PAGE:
Glossary F

The food glossary +++ 'Fruit', 'Festival', 'Fritter'
Fuki No To / Fuki No Tou refers to the flower bud of Fuki which is used in Japan as food usually fried in batter and eaten as a springtime treat.

French Classic Sauces French Sauces are prevalent in French cooking. They are used not only as toppings for simple cooked foods, like grilled meat or steamed vegetables , but also as ingredients within other recipes. To make French sauces can be intimidating, but practice makes perfect and once made, the next will already be easy and simple Types of French Sauces: Classic French sauces can be categorized by how they are made. There are several sauces which are all based on one sauce , called the Mother sauce (Sauce Mère). Learning how to make the Mother sauce will make it so easy to make varieties of sauces. After learning how to make Mayonnaise, Bechamel Sauce and Hollandaise Sauce, dozens of different sauces can be made and so does hudnred of delicious dishes using Sauces. A. Roux Sauces Roux is made by melting butter, stirring in flour and letting it brown some. It is the start of making many French sauces. (1) White Sauce (Sauce Blanche) - It is a Roux combined with water or stock. (2) Bechamel Sauce (Sauce Béchamel) - It is Roux combined with milk. Used in many recipes including lasagne. (3) Cheese Sauce (Sauce Mornay) - It is a Béchamel sauce made with cheese. Usually served with steamed vegetables and fish. (4) Onion Sauce (Sauce Soubise ) - It is a Béchamel sauce made with onions. This sauce is best served with grilled meats. (5) Green Sauce (Sauce Verte) refers to a White sauce with lots of fresh herbs added. (6) Cardinal Sauce (Sauce Cardinal) - It is a red sauce flavored with lobster butter and sometimes a pinch of Cayenne. It is served on fish. B. Cold Emulsified Sauces Cold Emulsified Sauces are based on the Mayonnaise which is made by emulsifying oil with eggs. Emulsifying consists of gradually adding oil to another liquid so that the oil evenly disperses in tiny droplets throughout the resulting mixture. (1) Aioli - It is a Mayonnaise made with garlic. Use as using Mayonnaise. Aioli is great with chilled shrimp or hard boiled eggs. (2) Rémoulade Sauce - It is Mayonnaise with mustard, chopped capers, anchovies, pickles and herbs. In France, raw celery root is mostly and likely to be served in a Remoulade sauce. (3) Tartar Sauce (Sauce Tartare) - It is Mayonnaise with chopped egg yolks, chives, pickles and capers. Usually served with fried fish or fish chips. (4) Green Sauce (Sauce Verte) - It is made from Mayonnaise that is flavored with finely chopped herbs, like parsley, tarragon, chervil, etc. C. Stock Sauces These sauces are based on either chicken or fish (Fond blanc) or meat stock (Fond brun). The White sauce above is considered a Stock sauce as well as a Roux sauce. Combining a Roux with beef stock results in Brown Sauce. Brown sauce is also known as a Spanish Sauce. The following are examples of Stock Sauces: (1) Tomato Cream Sauce (Sauce Aurore) - It is White sauce made with pureed tomatoes. Great on all sorts of things, such as chicken, fish, vegetables. (2) Wine Sauce (Sauce Bordelaise) - It is Brown sauce made with wine. Served with meats. (3) Madeira Sauce - It is Brown sauce made with Madeira wine from Portugal. Madeira Sauce goes very well with poultry and some vegetables, like Endive (4) Mushroom Sauce (Sauce aux Champignons) - It is White sauce made with mushrooms (Champignons). (5) Financiere Sauce (Sauce Financière) - It is another kind of White sauce with mushrooms, with added wine, ham, and truffle bits. (6) Pepper Sauce (Sauce Poivrade ) - It is Brown sauce with bacon, carrots, onions, shallots and cracked pepper corns. It is served with red meat and games (rabbit, deer, etc). (7) Supreme Sauce . It is a White sauce made with chicken stock and cream. Served with chicken, poached eggs, and asparagus. In Germany, white asparagus is served with Sauce Hollandaise D. Hot Emulsified Sauces Hollandaise sauce and Bernaise sauce are examples of hot emulsions made with egg yolks and butter. Bernaise sauce includes tarragon and also reduced vinegar. Both Hollandaise and Bernaise sauces form the basis of other French sauces, such as: (1) Mousseline - It is Hollandiase sauce made with beaten cream. (2) Mustard Sauce (Sauce à la Moutarde) - It is Hollandaise made with mustard. It is often served with fish or chicken. (3) Maltese Sauce (Orange Sauce) - Hollandaise sauce flavored with blood oranges. It is served with poached fish and steamed vegetables, but also served with asparagus. I have not tried this while in Germany as the traditional sauce for asparagus id Hollandaise sauce. Maybe I can try this during White asparagus season. (4) Choron Sauce (Sauce Choron) - It is Bernaise sauce made with tomato puree. It is served with beef. (5) Foyot Sauce (Sauce Foyot) - It is Bernaise sauce made with reduced meat stock. It is served with beef and steamed vegetables. E. Other Sauces The following are other varieties of French sauces: (1) Blue Cheese Sauce (Sauce au Roquefort) (2) Green Peppercorn Sauce (Sauce aux Poivrons Vert) - It is ade with green peppercorns, which are less spicy and more fruity than black peppercorns. This sauce goes well with grilled fish. (3) White Butter (Beurre Blanc )- It is a rich sauce made mostly of butter flavored with shallots and vinegar. Served with fish and and vegetables. (4) Dill Sauce Recipe (Sauce à l'aneth)- A creamy sauce with lots of shallots and fresh dill which perfect with poached salmon (5) Homemade Tomato Sauce refers to a light and tasty coulis made from fully ripened tomatoes. Great with grilled meats and vegetables. (6) Custard Sauce - a a dessert sauce. Crème anglaise is used in a variety ways in French desserts. There are so many other French sauces recipes available and hopefully, I can all add them in this list later.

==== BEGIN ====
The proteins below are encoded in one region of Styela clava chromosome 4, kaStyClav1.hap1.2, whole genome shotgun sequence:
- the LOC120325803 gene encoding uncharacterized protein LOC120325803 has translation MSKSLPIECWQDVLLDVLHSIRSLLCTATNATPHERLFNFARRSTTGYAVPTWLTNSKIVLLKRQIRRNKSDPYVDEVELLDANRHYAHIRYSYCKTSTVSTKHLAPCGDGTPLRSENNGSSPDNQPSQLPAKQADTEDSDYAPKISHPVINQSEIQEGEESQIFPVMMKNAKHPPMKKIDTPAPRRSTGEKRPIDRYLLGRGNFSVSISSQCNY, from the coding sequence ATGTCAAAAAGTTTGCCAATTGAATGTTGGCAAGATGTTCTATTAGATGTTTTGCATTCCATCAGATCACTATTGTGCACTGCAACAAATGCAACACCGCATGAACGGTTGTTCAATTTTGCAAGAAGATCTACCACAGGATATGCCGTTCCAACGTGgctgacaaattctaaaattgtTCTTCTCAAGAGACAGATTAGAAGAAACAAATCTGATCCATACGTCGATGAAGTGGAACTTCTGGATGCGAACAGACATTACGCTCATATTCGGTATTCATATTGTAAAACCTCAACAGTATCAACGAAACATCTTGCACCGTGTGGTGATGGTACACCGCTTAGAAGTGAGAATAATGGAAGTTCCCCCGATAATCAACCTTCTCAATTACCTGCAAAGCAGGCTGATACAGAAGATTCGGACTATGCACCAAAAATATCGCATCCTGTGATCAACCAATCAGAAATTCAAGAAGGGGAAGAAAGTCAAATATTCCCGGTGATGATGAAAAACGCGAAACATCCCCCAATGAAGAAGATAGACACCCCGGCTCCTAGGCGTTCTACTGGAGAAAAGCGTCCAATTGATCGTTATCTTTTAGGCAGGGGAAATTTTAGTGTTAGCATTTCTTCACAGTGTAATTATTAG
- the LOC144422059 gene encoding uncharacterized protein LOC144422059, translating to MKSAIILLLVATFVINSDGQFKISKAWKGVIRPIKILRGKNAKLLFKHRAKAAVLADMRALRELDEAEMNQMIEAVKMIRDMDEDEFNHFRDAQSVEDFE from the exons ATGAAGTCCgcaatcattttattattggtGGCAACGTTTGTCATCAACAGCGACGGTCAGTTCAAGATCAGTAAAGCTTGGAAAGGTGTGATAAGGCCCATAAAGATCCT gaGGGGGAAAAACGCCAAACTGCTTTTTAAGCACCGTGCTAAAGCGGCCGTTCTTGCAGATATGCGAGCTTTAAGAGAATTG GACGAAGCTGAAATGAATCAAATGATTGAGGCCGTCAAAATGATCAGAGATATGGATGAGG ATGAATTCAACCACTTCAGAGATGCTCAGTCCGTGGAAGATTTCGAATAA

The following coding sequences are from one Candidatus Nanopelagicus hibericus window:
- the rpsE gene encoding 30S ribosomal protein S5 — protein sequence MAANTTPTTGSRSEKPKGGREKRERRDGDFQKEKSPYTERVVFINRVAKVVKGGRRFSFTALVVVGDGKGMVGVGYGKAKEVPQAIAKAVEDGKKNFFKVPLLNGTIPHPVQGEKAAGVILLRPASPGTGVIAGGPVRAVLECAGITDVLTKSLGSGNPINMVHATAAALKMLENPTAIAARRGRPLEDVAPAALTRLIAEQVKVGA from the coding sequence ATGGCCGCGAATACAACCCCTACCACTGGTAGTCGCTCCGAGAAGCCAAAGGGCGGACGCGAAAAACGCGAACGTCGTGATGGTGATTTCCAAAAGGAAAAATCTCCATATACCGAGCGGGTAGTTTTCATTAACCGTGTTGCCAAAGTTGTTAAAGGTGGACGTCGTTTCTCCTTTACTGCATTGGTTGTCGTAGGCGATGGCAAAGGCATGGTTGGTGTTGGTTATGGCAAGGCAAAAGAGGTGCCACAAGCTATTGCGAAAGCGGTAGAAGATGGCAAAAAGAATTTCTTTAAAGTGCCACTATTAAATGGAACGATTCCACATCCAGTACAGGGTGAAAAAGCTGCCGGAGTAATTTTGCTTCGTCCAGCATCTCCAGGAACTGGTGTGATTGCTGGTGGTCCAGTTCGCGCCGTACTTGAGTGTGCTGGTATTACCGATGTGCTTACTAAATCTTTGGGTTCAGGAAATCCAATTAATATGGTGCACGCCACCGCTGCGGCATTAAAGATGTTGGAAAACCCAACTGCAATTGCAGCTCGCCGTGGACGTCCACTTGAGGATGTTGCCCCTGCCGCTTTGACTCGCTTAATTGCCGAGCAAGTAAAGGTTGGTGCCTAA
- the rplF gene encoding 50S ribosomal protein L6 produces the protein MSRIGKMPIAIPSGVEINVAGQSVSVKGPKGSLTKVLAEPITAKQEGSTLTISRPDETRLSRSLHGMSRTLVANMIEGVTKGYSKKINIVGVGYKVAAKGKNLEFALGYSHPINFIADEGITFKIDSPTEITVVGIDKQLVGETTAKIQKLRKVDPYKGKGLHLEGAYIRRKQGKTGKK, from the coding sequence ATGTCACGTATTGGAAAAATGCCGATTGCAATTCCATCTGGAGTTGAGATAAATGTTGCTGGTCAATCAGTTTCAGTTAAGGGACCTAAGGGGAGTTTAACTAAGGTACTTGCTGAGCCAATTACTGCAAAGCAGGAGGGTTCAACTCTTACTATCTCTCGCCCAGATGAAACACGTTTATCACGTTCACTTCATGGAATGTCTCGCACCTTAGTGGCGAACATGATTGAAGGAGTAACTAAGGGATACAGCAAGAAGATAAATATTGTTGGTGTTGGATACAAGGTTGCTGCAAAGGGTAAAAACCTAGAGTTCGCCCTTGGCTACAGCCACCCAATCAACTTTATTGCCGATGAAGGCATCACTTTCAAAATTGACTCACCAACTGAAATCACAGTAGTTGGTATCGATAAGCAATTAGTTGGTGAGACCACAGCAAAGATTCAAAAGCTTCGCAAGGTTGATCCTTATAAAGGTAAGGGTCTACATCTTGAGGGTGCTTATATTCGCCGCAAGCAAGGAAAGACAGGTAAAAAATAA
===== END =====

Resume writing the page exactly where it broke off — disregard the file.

French Buttercream is also known as Common Buttercream is a type of Buttercream; a rich buttercream which is made by whipping softened butter into a Pate a Bombe mixture.

Peppers are used extensively in all three areas of Spain, namely, Navarra, La Rioja and Aragon, A la Riojana which usually indicates the addition of peppers to any given dish , is almost identical to the Chilindrones preparation in Navarra and Aragon

The Minorcans insist that Salsa Mahonesa , which is named after the island's capital was created by one of their own but was sent off to Paris by the French when they took Minorca from the Britisn in the 1750's

Fideua refers to the local pasta speciality of Moraira. The pasta is cooked in seasoned seafood stock, just like the paella, and then served with pieces of squid and vegetables . Moraira is situated on the northern coast of the Costa Blanca and approximately 50 miles north of Alicante, Spain.